As aforementioned, the lack of recognition for public service and community-engaged work can present a barrier for tenure-track faculty in research universities where the criteria for promotion and tenure are primarily based on traditional research outputs such as competitive grants and peer-reviewed publications. In some programs, faculty are specifically told not to take on community-focused projects before tenure as they are seen as competing with traditional research activities. As such, many faculty have shied away from or have been advised to not take on community-based projects prior to getting tenure, and choose instead to focus on projects that lead to quicker research outcomes. Even for those who are initially interested in community-engaged work, by the time when tenure is granted, their research agendas may be entrenched in the traditional research model.
Timing & Commitment
Even for programs with a stronger focus on teaching, community-engaged courses often take more time to prepare and coordinate with community and agency partners. Building longer-term relationships also require a commitment beyond the classroom and one’s typical work schedule. As rewarding as it can be, such additional commitments present a barrier especially for junior faculty and those with family commitments. Even when community-university partnerships are in place, the impact or outcomes from a project can still take a longer time to realize, particularly as it involves capacity building or long-term engagement. In working with community partners, the academic calendar presents yet another challenge as community processes don’t often align with the fixed academic schedule and thus require additional efforts by faculty and in some cases students.
Studio & Community Dynamic
The studio power dynamic was brought up in our session at the 2019 CELA conference as a barrier for incorporating activism in design education. Specifically, our session participants pointed to the traditional studio model in which the instructor dictates the parameters and expectations of studio projects with little room for critical thinking. Service-learning studios have their own issues and challenges as well. For instance, students may not be adequately prepared to enter a community and develop a working relationship with community stakeholders. In other instances, they may confront long-standing conflicts within a community or between different stakeholders. Without adequate preparation and guidance, the service-learning courses may end up causing more harm than good, with unfulfilled promises, false expectations, and/or further entrenchment of existing issues and challenges.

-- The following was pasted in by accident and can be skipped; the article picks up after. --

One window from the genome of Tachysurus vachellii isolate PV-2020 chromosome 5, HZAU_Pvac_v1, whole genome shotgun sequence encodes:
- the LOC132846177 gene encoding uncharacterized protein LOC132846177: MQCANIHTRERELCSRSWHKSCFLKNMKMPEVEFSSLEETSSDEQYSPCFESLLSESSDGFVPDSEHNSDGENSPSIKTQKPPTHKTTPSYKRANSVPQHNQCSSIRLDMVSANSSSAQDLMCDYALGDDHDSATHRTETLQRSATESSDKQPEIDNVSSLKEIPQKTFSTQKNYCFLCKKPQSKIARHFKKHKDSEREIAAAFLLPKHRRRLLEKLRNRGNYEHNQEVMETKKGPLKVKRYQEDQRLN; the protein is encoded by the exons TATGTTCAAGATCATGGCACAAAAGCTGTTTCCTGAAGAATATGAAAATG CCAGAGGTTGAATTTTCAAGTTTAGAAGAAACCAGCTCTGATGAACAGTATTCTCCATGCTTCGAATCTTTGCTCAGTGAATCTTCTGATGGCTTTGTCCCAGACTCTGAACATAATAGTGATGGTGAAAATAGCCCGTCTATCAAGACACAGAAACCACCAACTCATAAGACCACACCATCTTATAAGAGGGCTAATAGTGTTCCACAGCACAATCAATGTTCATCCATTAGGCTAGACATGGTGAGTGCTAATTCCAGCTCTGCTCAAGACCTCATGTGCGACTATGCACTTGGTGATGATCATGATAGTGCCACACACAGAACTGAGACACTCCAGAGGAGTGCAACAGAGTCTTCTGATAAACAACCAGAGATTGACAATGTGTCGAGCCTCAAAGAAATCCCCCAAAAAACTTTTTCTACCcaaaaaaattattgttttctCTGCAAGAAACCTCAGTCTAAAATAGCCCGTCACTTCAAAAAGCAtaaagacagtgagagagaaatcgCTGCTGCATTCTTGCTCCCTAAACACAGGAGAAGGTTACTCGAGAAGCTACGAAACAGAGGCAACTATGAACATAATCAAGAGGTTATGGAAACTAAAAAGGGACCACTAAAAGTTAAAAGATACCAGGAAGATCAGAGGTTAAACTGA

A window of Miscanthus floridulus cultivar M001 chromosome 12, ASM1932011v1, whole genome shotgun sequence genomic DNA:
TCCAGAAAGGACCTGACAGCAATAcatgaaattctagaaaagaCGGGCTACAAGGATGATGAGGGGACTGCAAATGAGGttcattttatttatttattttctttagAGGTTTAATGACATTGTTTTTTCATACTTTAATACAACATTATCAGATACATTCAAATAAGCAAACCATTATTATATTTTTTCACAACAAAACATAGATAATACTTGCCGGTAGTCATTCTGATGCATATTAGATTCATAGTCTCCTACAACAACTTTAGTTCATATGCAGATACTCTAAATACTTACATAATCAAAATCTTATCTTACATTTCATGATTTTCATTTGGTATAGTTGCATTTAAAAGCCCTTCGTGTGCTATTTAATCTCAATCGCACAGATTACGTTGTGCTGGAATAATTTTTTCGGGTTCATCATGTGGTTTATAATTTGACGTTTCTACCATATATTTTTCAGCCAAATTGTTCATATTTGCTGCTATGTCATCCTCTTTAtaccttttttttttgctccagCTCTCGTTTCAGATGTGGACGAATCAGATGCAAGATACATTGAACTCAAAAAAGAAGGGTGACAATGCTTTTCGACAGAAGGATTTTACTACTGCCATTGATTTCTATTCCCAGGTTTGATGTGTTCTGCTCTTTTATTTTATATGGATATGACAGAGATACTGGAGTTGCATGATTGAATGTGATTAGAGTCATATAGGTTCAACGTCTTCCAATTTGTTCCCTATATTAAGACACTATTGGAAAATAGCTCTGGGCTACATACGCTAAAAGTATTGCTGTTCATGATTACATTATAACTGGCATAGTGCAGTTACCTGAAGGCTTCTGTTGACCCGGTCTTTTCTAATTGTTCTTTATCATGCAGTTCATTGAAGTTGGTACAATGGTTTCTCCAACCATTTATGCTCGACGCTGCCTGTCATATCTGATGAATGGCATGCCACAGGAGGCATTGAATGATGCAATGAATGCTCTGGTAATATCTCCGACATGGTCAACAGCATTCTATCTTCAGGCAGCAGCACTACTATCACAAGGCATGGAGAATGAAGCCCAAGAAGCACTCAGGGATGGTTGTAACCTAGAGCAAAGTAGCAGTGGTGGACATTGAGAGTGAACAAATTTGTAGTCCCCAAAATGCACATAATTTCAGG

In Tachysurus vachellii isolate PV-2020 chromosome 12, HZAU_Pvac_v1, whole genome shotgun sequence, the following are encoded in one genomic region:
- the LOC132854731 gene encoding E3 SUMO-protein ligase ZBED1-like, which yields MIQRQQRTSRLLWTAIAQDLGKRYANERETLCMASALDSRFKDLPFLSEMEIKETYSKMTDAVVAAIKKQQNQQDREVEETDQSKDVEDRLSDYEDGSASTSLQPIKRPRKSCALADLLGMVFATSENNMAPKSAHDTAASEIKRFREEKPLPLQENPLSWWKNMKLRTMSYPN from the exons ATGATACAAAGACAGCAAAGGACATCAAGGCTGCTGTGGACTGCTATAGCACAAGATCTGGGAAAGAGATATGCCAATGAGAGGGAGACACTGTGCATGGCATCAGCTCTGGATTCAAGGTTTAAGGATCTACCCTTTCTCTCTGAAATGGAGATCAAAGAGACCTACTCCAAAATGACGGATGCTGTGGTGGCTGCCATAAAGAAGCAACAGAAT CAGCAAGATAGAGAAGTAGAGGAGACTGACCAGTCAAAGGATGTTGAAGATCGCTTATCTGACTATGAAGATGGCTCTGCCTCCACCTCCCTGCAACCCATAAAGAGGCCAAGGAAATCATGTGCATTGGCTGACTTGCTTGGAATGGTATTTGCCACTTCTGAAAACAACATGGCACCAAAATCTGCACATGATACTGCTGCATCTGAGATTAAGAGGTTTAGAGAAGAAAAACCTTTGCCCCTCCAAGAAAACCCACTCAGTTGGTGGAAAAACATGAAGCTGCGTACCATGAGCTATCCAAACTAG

The way educational institutions are structured and supported today can present yet another challenge. In recent decades, public higher educational institutions in the United States have experienced a steady and sometimes drastic decline in funding support from state governments. For private institutions not tied to state funding, enrollment and costs present other concerns. Lacking sufficient funding, it’s not surprising that, in the Design Activism Education Survey, “budget and resource” was identified as the top key challenge in implementing changes to programs and curriculum. Even if resources are available, the decision to invest often rests solely with program and institution leaders. In educational institutions governed by a top-down hierarchy, different priorities under changing leadership can also be disruptive. Furthermore, the rise of activity-based budgeting at many universities may pit one program against another in competition for student enrollment which works against cross-disciplinary collaboration.